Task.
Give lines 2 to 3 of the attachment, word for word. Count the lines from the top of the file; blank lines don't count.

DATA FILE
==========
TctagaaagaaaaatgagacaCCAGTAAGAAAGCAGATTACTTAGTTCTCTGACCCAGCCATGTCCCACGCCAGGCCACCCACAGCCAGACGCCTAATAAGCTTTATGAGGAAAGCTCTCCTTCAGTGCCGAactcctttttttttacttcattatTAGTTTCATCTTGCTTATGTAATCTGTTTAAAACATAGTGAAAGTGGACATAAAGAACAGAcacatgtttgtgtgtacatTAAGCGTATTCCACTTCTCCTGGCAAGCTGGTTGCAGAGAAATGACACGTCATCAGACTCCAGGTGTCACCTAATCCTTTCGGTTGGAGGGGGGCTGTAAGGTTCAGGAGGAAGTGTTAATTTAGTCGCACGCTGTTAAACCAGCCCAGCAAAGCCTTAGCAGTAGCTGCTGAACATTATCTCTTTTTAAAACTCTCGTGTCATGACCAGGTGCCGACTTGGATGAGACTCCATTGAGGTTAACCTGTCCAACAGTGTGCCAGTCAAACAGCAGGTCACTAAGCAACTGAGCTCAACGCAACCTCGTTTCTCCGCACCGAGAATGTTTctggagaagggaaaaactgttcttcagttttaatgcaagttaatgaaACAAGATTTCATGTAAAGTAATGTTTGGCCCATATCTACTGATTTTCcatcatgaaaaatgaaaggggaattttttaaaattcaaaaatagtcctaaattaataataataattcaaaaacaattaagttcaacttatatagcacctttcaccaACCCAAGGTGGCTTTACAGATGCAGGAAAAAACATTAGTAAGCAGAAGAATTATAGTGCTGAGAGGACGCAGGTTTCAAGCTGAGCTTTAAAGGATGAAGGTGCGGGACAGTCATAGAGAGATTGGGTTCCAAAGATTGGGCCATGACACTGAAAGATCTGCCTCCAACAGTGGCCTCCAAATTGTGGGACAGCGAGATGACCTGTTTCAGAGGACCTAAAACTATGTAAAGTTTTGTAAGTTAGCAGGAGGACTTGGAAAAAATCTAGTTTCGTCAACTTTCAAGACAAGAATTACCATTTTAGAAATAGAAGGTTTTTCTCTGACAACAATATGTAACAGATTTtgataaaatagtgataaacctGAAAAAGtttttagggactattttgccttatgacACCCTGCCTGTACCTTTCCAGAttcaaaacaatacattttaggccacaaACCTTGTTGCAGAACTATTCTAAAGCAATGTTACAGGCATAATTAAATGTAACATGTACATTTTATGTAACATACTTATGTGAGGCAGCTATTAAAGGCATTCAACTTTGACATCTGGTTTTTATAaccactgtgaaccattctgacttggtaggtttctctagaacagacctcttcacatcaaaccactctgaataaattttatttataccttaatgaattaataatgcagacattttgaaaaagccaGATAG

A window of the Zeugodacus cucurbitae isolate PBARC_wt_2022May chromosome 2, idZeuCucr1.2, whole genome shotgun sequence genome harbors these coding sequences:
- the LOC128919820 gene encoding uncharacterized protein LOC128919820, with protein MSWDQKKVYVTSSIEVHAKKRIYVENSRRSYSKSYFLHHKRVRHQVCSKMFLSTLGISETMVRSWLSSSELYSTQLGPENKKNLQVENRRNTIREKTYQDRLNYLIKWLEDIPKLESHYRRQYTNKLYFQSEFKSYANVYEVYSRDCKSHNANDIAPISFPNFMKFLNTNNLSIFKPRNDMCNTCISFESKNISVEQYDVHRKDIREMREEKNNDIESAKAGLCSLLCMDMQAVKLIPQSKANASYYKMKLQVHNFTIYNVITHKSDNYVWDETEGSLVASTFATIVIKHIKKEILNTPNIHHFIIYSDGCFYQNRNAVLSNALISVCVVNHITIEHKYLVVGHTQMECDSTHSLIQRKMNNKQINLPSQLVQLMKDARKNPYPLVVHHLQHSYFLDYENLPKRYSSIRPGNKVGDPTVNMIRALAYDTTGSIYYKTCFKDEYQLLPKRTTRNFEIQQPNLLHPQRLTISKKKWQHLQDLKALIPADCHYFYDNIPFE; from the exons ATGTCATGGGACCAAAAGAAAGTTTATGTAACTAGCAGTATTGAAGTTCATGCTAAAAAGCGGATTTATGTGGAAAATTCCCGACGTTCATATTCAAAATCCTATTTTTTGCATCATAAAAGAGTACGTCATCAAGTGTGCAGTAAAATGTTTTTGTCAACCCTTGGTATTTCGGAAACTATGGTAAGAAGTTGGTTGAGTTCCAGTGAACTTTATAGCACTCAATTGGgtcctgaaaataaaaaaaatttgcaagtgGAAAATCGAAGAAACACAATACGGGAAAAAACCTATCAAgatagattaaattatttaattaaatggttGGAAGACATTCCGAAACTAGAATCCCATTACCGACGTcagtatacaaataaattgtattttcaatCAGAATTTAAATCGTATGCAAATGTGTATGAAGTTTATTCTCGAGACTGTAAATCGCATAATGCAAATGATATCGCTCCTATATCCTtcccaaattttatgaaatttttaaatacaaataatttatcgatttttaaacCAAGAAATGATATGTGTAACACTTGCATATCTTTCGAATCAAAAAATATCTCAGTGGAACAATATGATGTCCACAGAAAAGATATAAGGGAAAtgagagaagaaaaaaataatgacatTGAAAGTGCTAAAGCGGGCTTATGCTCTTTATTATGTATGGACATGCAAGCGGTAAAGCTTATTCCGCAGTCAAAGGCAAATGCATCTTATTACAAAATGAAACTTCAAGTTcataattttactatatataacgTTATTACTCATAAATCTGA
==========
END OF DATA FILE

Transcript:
A window of the Zeugodacus cucurbitae isolate PBARC_wt_2022May chromosome 2, idZeuCucr1.2, whole genome shotgun sequence genome harbors these coding sequences:
- the LOC128919820 gene encoding uncharacterized protein LOC128919820, with protein MSWDQKKVYVTSSIEVHAKKRIYVENSRRSYSKSYFLHHKRVRHQVCSKMFLSTLGISETMVRSWLSSSELYSTQLGPENKKNLQVENRRNTIREKTYQDRLNYLIKWLEDIPKLESHYRRQYTNKLYFQSEFKSYANVYEVYSRDCKSHNANDIAPISFPNFMKFLNTNNLSIFKPRNDMCNTCISFESKNISVEQYDVHRKDIREMREEKNNDIESAKAGLCSLLCMDMQAVKLIPQSKANASYYKMKLQVHNFTIYNVITHKSDNYVWDETEGSLVASTFATIVIKHIKKEILNTPNIHHFIIYSDGCFYQNRNAVLSNALISVCVVNHITIEHKYLVVGHTQMECDSTHSLIQRKMNNKQINLPSQLVQLMKDARKNPYPLVVHHLQHSYFLDYENLPKRYSSIRPGNKVGDPTVNMIRALAYDTTGSIYYKTCFKDEYQLLPKRTTRNFEIQQPNLLHPQRLTISKKKWQHLQDLKALIPADCHYFYDNIPFE; from the exons ATGTCATGGGACCAAAAGAAAGTTTATGTAACTAGCAGTATTGAAGTTCATGCTAAAAAGCGGATTTATGTGGAAAATTCCCGACGTTCATATTCAAAATCCTATTTTTTGCATCATAAAAGAGTACGTCATCAAGTGTGCAGTAAAATGTTTTTGTCAACCCTTGGTATTTCGGAAACTATGGTAAGAAGTTGGTTGAGTTCCAGTGAACTTTATAGCACTCAATTGGgtcctgaaaataaaaaaaatttgcaagtgGAAAATCGAAGAAACACAATACGGGAAAAAACCTATCAAgatagattaaattatttaattaaatggttGGAAGACATTCCGAAACTAGAATCCCATTACCGACGTcagtatacaaataaattgtattttcaatCAGAATTTAAATCGTATGCAAATGTGTATGAAGTTTATTCTCGAGACTGTAAATCGCATAATGCAAATGATATCGCTCCTATATCCTtcccaaattttatgaaatttttaaatacaaataatttatcgatttttaaacCAAGAAATGATATGTGTAACACTTGCATATCTTTCGAATCAAAAAATATCTCAGTGGAACAATATGATGTCCACAGAAAAGATATAAGGGAAAtgagagaagaaaaaaataatgacatTGAAAGTGCTAAAGCGGGCTTATGCTCTTTATTATGTATGGACATGCAAGCGGTAAAGCTTATTCCGCAGTCAAAGGCAAATGCATCTTATTACAAAATGAAACTTCAAGTTcataattttactatatataacgTTATTACTCATAAATCTGA